While not related to Copyright, I wanted to mention bill C-304 which I have been following.
Among other things, it repeals section 13 of of the Canadian Human Rights Act, something I am strongly in favor of.
Defamation (Slander and Libel)
The common law origins of defamation lie in the torts of slander (harmful statement in a transitory form, especially speech) and libel (harmful statement in a fixed medium, especially writing). Canada's laws in this area are very out of touch with modern communication realities.
The Supreme Court of Canada recently ruled in favor of Newton in the Crookes v. Newton, declaring that this specific use of linking to allegedly defamatory material did not constitute publishing. A number of people have suggested this has links to policy discussions in copyright where sites like ISOHunt that allegedly "just link" to content should be equally immune (See article by Jesse Brown as an example).
I think this requires more than a cursory look at both what the Supreme Court said and the policy being proposed to be added within C-11.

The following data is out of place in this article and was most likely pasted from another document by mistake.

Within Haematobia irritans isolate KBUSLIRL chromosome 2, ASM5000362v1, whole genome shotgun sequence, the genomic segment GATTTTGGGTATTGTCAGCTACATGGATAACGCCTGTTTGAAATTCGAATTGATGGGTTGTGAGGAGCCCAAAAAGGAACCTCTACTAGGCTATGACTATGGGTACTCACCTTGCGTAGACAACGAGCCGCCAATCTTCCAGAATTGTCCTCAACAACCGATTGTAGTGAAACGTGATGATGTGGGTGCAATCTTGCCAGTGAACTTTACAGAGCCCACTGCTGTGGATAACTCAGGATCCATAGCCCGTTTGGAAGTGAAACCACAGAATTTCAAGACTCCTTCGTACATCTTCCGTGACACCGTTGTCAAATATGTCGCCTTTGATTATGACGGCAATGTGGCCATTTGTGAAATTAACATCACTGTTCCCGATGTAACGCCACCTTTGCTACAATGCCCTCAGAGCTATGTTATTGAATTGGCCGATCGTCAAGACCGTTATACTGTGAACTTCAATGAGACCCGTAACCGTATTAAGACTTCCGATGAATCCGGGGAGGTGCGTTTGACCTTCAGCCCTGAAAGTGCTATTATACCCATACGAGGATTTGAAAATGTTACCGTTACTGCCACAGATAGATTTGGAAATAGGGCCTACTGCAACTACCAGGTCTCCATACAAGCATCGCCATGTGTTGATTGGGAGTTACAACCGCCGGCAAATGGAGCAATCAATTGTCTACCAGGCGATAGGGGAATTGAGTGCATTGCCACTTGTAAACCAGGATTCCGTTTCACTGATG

CBC news published an article discussing the latest chapter in the ongoing saga of Wayne Crookes lawsuits against online publication of things which he doesn't like. I don't consider any of this to be about defamation as I've not yet seen anything I would personally consider defamatory. I believe that people should be responsible for the things they say online, but strongly believe that people should be held even more responsible for threatening or launching frivolous lawsuits (Or worse, SLAPP as these cases appear to be).
An interesting article by Charles Mandel for CanWest News Service talks about a facebook group being yanked. At first glance you might think I would be opposed to such a thing, but in this case the institution simply wanted a "right of reply" to correct misinformation. To me free speech is both a right and a responsibility.
The Libel Chill group reposted a CBC Newsworld piece to YouTube.
A Lielchill.ca BLOG entry by Mark Francis includes a letter to the editor in reply to a recent National Post article regarding internet anonymity that referenced the Wayne Crookes cases.
Please remember: Michael Geist's BLOG always has must-read articles on it. I don't want to flood this BLOG with duplicates of all his articles, so strongly recommend anyone reading this feed to also read his!
Two messages came to me today. I doubt they are linked, but who knows. One pointing to the fact that p2pnet has been named in an additional online libel case (This time for --gasp-- daring to link to a website that had allegedly defamatory material on it), and one pointing to the Neutrality.ca site that Kevin McArthur took down due to "increasing legal concerns resulting from our public participation in the Net Neutrality debate".
Other key sites